In February, as infrastructure emerged as a top national priority, I shared our own priorities with government leaders.
We’ve known about our “crumbling infrastructure” for some time. Yet the opportunity is bigger than maintenance backlogs. Infrastructure is a powerful tool to help us shape the future we want. And that’s why I voiced our support not just for rebuilding, but for transformation: for a new, broader infrastructure vision that goes well beyond roads and bridges.
We now see this vision reflected in the Biden-Harris Administration’s American Jobs Plan, which I’ve described as a proposal to build for the next century of American leadership. We’re also encouraged during this U.S. Climate Action Week to see infrastructure transformation linked to our ability to decarbonize the economy, create jobs, and increase equity.
In advance of the White House’s Leaders Summit on Climate, Siemens joined more than 400 companies in signing an open letter to the Administration encouraging bold action on climate. This includes setting national targets for reducing emissions in alignment with the Paris Climate Agreement.
Bringing bold policy objectives and leadership to climate action advances the transformative change needed for our planet, economy, and society. Which is something we’ll talk about this morning in a cross-sector panel conversation led by the groups that organized the open letter, The Climate Group, Ceres, and the We Mean Business coalition. I look forward to joining Energy Secretary Jennifer Granholm and business leaders representing Apple, IKEA, Ørsted, and LafargeHolcim to discuss the most effective ways for government and business to work together, and how we can speed up corporate action.
At Siemens, our own commitment to climate action includes our 2015 pledge to be carbon neutral by 2030, and we’re proud of the work we’ve done to get us more than halfway there.
At Siemens, our own commitment to climate action includes our 2015 pledge to be carbon neutral by 2030, and we’re proud of the work we’ve done to get us more than halfway there. We’re members of three major Climate Group initiatives: EV100, leading the transition to electric vehicles; EP100, leading the adoption of net-zero carbon buildings; and RE100, which is bringing together businesses committed to 100 percent renewable energy. And, critically, Siemens has the technology to advance the goals put forward by the Administration and in the initiatives, as we make decarbonization possible across electric vehicles, power grid modernization, and buildings.
And that’s where the American Jobs Plan comes in. Setting ambitious objectives and unleashing private sector innovation will advance projects of national significance and rapidly deploy green technologies at a national scale.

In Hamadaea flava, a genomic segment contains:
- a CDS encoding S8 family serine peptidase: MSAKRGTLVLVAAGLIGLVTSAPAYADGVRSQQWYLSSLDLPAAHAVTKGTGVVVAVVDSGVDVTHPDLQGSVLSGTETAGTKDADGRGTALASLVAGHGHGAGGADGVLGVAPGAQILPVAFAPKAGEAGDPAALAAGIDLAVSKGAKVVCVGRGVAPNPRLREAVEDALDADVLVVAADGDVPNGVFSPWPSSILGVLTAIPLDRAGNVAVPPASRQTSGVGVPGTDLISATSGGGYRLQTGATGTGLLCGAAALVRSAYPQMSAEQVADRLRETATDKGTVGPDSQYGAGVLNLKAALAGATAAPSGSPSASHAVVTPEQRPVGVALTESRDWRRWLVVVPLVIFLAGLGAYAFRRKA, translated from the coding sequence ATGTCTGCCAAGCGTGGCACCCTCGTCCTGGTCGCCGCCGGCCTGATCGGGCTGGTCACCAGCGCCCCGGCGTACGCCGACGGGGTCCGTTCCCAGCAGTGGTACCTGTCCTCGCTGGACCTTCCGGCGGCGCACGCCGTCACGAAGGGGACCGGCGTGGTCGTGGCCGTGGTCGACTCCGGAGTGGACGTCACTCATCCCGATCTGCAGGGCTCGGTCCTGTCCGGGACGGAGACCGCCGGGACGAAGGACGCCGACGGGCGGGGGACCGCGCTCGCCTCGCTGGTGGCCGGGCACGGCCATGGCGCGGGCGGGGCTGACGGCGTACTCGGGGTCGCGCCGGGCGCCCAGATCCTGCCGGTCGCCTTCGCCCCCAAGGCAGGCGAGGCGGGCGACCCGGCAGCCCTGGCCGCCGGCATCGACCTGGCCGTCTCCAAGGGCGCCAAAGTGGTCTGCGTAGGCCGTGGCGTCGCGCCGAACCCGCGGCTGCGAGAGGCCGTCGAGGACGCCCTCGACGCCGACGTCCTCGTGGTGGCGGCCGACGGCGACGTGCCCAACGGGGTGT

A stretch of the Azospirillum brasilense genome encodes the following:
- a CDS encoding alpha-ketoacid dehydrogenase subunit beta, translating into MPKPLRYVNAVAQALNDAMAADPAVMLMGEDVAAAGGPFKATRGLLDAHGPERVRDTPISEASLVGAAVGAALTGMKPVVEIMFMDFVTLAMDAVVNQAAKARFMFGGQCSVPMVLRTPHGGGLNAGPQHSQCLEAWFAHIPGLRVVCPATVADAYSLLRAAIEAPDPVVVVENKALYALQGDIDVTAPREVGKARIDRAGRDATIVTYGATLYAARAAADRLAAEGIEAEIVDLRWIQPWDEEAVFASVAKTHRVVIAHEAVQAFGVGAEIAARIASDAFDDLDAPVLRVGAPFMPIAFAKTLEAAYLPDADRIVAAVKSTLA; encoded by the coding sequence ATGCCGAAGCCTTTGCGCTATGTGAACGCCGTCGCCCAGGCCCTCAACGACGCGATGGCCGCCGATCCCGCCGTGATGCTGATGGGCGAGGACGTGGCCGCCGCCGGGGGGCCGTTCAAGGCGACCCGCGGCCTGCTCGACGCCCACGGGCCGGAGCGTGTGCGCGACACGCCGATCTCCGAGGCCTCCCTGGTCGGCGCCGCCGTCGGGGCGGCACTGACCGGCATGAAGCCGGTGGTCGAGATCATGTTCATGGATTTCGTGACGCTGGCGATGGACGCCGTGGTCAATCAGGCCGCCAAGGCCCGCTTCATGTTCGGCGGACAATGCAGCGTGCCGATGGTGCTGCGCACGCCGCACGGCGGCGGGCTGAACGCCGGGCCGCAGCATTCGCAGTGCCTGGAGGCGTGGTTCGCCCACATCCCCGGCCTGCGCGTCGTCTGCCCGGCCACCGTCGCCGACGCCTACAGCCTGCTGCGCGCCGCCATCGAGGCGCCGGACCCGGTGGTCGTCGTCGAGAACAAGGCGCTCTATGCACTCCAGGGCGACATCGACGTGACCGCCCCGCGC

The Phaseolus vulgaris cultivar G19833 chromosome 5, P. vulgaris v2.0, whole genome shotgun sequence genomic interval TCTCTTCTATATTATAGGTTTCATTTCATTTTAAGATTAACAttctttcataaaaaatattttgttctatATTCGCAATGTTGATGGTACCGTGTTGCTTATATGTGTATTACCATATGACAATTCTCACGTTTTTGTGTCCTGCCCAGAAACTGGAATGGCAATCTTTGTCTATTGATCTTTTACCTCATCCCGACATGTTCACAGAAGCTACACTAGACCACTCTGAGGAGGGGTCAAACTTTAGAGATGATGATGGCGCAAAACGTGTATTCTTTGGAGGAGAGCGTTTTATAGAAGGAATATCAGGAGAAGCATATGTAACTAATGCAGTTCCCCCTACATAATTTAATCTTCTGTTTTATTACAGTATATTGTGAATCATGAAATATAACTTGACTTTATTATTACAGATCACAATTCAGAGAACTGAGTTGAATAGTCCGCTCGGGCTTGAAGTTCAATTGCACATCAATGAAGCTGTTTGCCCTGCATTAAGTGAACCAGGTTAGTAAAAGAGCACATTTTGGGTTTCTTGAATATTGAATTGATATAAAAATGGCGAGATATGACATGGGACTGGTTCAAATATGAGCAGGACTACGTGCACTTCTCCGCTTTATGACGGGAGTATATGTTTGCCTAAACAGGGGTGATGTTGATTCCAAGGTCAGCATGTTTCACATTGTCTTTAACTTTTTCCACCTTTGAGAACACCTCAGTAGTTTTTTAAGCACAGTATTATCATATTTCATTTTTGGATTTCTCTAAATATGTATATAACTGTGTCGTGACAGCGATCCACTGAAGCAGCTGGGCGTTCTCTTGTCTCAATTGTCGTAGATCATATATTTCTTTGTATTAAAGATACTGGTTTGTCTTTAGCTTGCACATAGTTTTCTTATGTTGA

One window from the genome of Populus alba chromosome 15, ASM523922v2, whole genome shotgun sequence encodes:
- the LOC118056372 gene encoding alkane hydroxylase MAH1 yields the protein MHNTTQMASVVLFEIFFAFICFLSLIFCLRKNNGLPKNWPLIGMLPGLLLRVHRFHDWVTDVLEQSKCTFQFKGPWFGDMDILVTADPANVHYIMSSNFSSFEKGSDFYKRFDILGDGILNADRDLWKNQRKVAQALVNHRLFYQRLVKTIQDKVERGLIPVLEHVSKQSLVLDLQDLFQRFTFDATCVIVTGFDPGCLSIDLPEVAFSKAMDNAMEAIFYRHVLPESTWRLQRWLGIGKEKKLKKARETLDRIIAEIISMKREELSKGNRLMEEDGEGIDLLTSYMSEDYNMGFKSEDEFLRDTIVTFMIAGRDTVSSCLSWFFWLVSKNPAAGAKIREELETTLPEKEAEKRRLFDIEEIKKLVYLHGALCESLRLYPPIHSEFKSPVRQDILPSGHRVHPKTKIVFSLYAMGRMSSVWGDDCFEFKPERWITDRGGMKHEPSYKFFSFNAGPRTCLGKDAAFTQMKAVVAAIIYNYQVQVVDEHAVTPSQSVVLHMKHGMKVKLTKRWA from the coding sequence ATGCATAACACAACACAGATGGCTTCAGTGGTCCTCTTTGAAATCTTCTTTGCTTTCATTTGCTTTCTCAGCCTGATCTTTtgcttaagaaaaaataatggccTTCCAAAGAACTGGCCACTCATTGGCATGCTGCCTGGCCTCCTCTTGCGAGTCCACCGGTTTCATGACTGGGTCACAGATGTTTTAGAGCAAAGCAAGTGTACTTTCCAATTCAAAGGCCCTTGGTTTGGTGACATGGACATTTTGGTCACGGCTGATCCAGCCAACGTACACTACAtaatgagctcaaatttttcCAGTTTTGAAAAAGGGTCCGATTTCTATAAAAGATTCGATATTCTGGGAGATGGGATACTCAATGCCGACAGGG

I noted in my infrastructure letter that electric vehicles (EV) will green a sector that’s the largest contributor of greenhouse gas emissions, and the American Jobs Plan moves us in the right direction.
In addition to investing in power grid modernization, the American Jobs Plan calls for the installation of 500,000 EV chargers across America. It also would electrify the federal fleet and install charging stations at federal facilities, exemplifying the work Siemens is committed to as part of EV100. As we endeavor to make electric mobility the new normal by 2030, Siemens has deployed more than 75,000 EV chargers nationwide and is greening our own fleet of 10,000 vehicles.
Another important part of the American Jobs Plan is its emphasis on immediate investment in public and federal buildings to make our indoor spaces more sustainable and healthier. Buildings produce 40 percent of all emissions globally. But by deploying data technologies and clean power systems – connecting smarter buildings to a smarter grid – we can decarbonize our built environment and even make it less expensive to operate and maintain.
So, as we strengthen a collective commitment to climate action this week, our hope is that the American Jobs Plan moves forward. Bipartisanship and a funding strategy encouraging U.S. investment can each produce a stronger outcome for the country. Yet what matters most is indeed bold action, and we stand ready to ensure that the United States is a leader in the new green economy.
We’re all in this together. Let’s now work together across the public and private sectors to shape a world that’s more sustainable, more resilient, and more equitable.